Established in the wake of the first Earth Day, the Environmental Protection Agency is also 50 this year. Today, the agency appears regularly in the news as a poster-child for President Trump’s regulatory rollbacks. I have researched the EPA for over a decade, including following the Trump EPA with fascination. What have I learned?
I have learned that when EPA takes its mission seriously, it makes progress protecting environmental and human health. Notable successes include reducing smog, acid rain, and lead exposure, and banning many dangerous pesticides .
Yet I have also learned that, not only are these issues ongoing, but EPA tends to downplay chemical harms, even in the wake of an avalanche of scientific findings and public awareness of the enormity of environmental change and long-term, cumulative health effects for humans and wildlife. EPA has always used a less-protective, risk-based approach that insists on certainty about harms before taking protective measures. Throughout its history, EPA has been influenced by corporate science-for-hire that highlights and even purposefully produces scientific uncertainty . Also, EPA has not been good at addressing disproportionate harms. For example, my research showed that EPA’s approach to controlling exposure to the neurotoxin mercury was to tell pregnant women to eat less of certain kinds of fish; this makes women of color (who on average eat more fish) responsible for their own exposures while letting polluters (coal-fired power plants) off the hook . A signature success of the Obama EPA was a rule finally requiring power plants to reduce their mercury emissions.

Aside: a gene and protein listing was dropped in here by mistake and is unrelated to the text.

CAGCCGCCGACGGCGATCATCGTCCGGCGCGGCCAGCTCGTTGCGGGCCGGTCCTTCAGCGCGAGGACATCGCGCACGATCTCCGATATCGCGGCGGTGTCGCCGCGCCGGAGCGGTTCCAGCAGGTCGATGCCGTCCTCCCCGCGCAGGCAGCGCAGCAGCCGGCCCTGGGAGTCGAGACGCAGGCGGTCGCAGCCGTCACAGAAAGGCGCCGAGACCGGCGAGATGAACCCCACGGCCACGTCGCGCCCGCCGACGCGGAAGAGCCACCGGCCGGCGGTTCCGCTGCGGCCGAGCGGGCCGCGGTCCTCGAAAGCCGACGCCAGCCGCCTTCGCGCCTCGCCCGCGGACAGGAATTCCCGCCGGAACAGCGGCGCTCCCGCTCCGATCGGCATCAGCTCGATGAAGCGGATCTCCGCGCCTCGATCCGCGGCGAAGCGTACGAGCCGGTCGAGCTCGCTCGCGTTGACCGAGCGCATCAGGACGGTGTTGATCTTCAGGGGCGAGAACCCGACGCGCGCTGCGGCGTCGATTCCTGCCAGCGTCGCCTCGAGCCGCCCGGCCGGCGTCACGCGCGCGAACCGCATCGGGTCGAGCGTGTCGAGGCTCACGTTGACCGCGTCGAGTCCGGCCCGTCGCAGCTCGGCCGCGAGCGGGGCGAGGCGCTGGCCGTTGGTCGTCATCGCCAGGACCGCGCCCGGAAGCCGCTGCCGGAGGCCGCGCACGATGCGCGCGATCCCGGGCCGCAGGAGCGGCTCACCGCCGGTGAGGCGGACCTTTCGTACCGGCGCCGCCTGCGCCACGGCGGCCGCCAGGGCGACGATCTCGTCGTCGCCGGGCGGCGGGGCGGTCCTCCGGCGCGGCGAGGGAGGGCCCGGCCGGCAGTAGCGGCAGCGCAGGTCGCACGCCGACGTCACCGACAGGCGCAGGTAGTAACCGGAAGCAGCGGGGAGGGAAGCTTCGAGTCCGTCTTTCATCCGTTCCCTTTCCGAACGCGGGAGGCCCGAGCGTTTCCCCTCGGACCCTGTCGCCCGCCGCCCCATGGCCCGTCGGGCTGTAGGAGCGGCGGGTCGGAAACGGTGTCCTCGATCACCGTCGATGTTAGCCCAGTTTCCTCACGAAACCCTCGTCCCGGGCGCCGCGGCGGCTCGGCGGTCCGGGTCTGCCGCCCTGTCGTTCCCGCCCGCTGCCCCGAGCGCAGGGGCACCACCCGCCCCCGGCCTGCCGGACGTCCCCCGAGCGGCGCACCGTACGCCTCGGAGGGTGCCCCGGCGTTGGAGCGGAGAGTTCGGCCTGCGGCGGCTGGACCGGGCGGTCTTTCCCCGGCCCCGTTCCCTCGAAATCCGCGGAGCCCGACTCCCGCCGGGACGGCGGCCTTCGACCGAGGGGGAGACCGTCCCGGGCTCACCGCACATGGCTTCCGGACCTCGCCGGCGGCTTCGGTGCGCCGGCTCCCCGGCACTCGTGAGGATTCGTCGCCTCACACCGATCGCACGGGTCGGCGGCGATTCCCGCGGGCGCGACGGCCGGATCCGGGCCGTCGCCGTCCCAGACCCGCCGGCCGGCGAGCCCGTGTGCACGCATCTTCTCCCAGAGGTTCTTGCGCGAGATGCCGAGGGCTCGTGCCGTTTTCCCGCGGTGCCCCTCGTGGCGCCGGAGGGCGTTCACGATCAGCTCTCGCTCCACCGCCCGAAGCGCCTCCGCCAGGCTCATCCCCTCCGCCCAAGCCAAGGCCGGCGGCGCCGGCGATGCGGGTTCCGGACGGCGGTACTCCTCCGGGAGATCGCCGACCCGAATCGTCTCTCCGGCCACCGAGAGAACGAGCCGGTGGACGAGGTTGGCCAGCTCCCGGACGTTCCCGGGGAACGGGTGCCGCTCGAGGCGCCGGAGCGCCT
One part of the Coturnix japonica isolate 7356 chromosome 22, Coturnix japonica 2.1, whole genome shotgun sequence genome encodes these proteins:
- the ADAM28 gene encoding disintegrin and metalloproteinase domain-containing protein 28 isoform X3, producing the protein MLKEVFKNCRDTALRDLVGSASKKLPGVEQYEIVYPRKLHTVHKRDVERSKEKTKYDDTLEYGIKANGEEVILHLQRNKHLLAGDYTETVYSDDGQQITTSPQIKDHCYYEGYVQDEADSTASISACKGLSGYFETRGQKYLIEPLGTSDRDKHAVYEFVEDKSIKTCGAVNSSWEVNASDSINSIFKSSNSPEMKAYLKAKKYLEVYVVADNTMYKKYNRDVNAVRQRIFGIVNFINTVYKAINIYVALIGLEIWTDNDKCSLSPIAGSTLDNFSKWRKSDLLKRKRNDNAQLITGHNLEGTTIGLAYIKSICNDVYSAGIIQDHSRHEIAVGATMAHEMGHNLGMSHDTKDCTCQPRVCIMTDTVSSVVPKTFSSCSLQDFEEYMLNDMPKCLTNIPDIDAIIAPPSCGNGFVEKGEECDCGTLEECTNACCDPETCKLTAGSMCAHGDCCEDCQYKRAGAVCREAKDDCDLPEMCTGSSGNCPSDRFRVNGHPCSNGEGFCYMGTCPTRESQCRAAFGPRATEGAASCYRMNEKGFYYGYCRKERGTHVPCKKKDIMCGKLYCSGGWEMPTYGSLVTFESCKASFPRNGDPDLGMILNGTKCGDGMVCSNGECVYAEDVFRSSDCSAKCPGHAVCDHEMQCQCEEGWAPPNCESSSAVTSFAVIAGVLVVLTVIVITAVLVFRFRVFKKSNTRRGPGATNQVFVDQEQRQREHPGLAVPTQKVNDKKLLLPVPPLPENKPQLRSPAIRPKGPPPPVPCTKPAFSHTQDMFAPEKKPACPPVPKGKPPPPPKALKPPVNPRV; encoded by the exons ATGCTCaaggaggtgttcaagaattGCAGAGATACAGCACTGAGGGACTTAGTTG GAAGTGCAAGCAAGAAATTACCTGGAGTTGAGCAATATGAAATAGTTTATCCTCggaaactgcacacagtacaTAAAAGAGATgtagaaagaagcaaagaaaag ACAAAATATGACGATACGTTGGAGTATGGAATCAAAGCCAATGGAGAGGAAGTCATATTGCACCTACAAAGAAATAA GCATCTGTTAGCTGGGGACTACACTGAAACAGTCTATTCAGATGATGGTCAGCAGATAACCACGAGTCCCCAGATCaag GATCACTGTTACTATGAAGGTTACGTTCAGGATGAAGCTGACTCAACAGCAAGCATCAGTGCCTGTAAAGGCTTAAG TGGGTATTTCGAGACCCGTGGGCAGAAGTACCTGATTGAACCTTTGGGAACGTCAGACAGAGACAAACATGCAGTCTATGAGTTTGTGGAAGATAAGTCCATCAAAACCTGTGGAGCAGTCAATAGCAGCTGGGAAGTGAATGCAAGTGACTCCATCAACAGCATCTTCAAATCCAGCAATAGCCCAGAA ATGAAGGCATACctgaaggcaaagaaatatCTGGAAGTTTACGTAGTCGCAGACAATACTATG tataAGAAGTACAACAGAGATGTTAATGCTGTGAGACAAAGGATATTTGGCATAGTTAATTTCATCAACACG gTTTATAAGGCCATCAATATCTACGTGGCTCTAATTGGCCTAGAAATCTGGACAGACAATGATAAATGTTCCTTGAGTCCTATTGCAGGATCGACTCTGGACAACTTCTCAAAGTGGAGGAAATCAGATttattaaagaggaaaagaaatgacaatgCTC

I have learned that the Trump EPA has assaulted protections from many angles . For example, it found the Obama-era mercury controls to be inappropriate; repealed the Clean Power Plan; and decided against proposed bans of several deadly solvents.
Yet I have also learned that the Trump EPA does this not by disregarding science, but by producing deregulatory science. In particular, it has developed new approaches to scientific risk analysis that compel the agency to disregard many benefits of regulation, highlight its costs, dismiss many scientific studies as inadequate, and fail to evaluate many real-world exposures to chemicals (such as using them without protective gear). It justifies these moves using ideas of scientific transparency, reproducibility, and evidence-based decision-making.
A key lesson of fifty years of the Environmental Protection Agency is that when it comes to environmental protection, it is not enough to ask, “Is it science?” It is also crucial to investigate the values and interests that influence scientific judgment. Is evidence being produced and evaluated through the lens of protecting the fossil fuel and petrochemical industries and the interests of the powerful, or through the lens of being most protective to environmental and human health?
Professor of Geography,
Ohio State University
 On regulatory science at EPA, see e.g. Sheila Jasanoff, The Fifth Branch (1990, Harvard University Press). On tactics of corporate science, see e.g. Kristin Shrader-Frechette, Taking Action, Saving Lives (2007, Oxford University Press).
 Becky Mansfield, Environmental health as biosecurity: “seafood choices,” risk, and the pregnant woman as threshold. Annals of the Association of American Geographers 102(5): 969-976. 2012.
 These findings are in an unpublished manuscript and were presented at the 2020 Dimensions of Political Ecology conference.